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Updates mean offline access is removed for now

Microsoft Office is the dominant player in productivity apps in the business world. The office suite has more users than any other software platform and Google is trying to take some of the users of Office away though with its cloud offerings including Google Docs.

Microsoft is set to launch its newest iteration of the Office productivity suite this year with Office 2010. Microsoft first talked about Office 2010 last year and the products are expected to ship in the first half of 2010. Pricing for the Office suite was unveiled in January 2010 with full Professional versions costing as much as $499. The high price of the software is what has many firms looking to cloud-based offerings from Google that are much cheaper and offer free upgrades.

Google has updated its Docs software with a number of new features and has taken one key feature for many users out of the picture. Google announced on its official blog that the new Docs service was unveiled this week at its first-ever Atmosphere cloud computing event. The new changed to Google Docs includes new document and spreadsheet features. 

Changes to the document software, the Google version of Word, include a new margin ruler, better numbering and bullets, and better image placement options. One key update is that the Google Docs software can now import documents directly from Word and keep the original formation so users don’t have to fix issues with bullets and formatting. This is a big feature because many businesses will continue to use Microsoft Office and will go between it and Google Docs as employees work.

Google reports that it also made general speed and responsiveness upgrades to the cloud-based offering with faster JavaScript processing. Large spreadsheets are now easy to work with in the browser and feel like they are being edited on the desktop. Collaboration features were also a big area of focus in the updates.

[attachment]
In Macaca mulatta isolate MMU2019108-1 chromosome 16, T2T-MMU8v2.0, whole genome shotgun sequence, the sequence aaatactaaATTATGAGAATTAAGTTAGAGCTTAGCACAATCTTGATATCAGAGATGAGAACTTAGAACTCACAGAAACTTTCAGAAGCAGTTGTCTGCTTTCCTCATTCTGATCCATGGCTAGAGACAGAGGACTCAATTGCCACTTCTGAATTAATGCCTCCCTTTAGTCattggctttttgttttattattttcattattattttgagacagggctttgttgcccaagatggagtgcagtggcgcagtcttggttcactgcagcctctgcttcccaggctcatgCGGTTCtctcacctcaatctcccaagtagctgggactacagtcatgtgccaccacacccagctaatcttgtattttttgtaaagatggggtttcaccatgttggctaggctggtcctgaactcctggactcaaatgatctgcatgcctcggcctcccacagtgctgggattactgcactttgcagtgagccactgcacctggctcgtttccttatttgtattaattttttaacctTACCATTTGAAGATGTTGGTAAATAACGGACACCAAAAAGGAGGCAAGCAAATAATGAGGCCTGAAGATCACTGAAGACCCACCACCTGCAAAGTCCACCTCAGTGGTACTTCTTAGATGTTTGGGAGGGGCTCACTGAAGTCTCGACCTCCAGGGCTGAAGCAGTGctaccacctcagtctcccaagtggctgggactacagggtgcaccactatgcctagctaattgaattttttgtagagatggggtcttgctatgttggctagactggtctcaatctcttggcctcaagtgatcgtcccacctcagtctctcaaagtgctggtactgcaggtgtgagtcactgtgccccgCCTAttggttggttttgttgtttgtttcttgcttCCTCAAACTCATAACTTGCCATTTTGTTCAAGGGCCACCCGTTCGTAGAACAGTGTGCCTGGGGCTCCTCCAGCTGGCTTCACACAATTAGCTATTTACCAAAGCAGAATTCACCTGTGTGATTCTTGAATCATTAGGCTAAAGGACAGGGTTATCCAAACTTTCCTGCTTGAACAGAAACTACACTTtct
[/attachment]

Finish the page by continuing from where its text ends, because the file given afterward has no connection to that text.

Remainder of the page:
The collaboration feature in Docs now supports up to 50 people working on a single document at once and the changes made by other users can be seen as they happen character-by-character.
InformationWeek reports that changes made by other users previously took as long as 15 seconds to show up in the document. That delay often lead to overlapping changes and confusion in a collaborative environment.

The big feature that Google has cut from the Docs offering is offline support. 
EWeek reports that starting on May 3, offline support for Google docs will be temporarily removed. Exactly how long the temporary removal of offline support will last is unknown. Offline access was added in April of 2008.

Google's Anil Sabharwal told 
eWeek, "We believe the impact [of removing offline access] will be minimal. However, we do believe this is a critical part of the story and we are working diligently to bring it back and provide an improved offline experience using HTML5 and other modern browser technologies." 

The new speed and features of Google Docs lean heavily on HTML5 and Google believes it can offer all the features needed for the productivity suite via HTML5 coding.



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Free for now.
By Uncle on 4/13/2010 6:08:46 PM , Rating: 2
I'm probably wrong, but for years MS and others, would like to ween us off of software and going subscription based, I think this is a long term strategy that they still have in mind. If they can just break this barrier in our thinking about the safety of cloud. Personally I think we should fight tooth and nail against anything that takes our work and leisure and stores it somewhere other then our home or business. Young people are so excepting of giving away their privacy rights to some unknown,like facebook etc.




RE: Free for now.
By fic2 on 4/13/2010 6:23:19 PM , Rating: 2
Yup. They would really like to have everyone paying yearly or monthly for something we currently buy once every 5 or so years. Although companies already buy yearly licenses anyway so they don't care as much.

Then something happens like with the "cloud" phone where all or most of "your" data disappeared. I forget who makes it and who keeps the servers.

Then they will do something like what Facebook did and proclaim that all the info you wrote belongs to them.


"There is a single light of science, and to brighten it anywhere is to brighten it everywhere." -- Isaac Asimov

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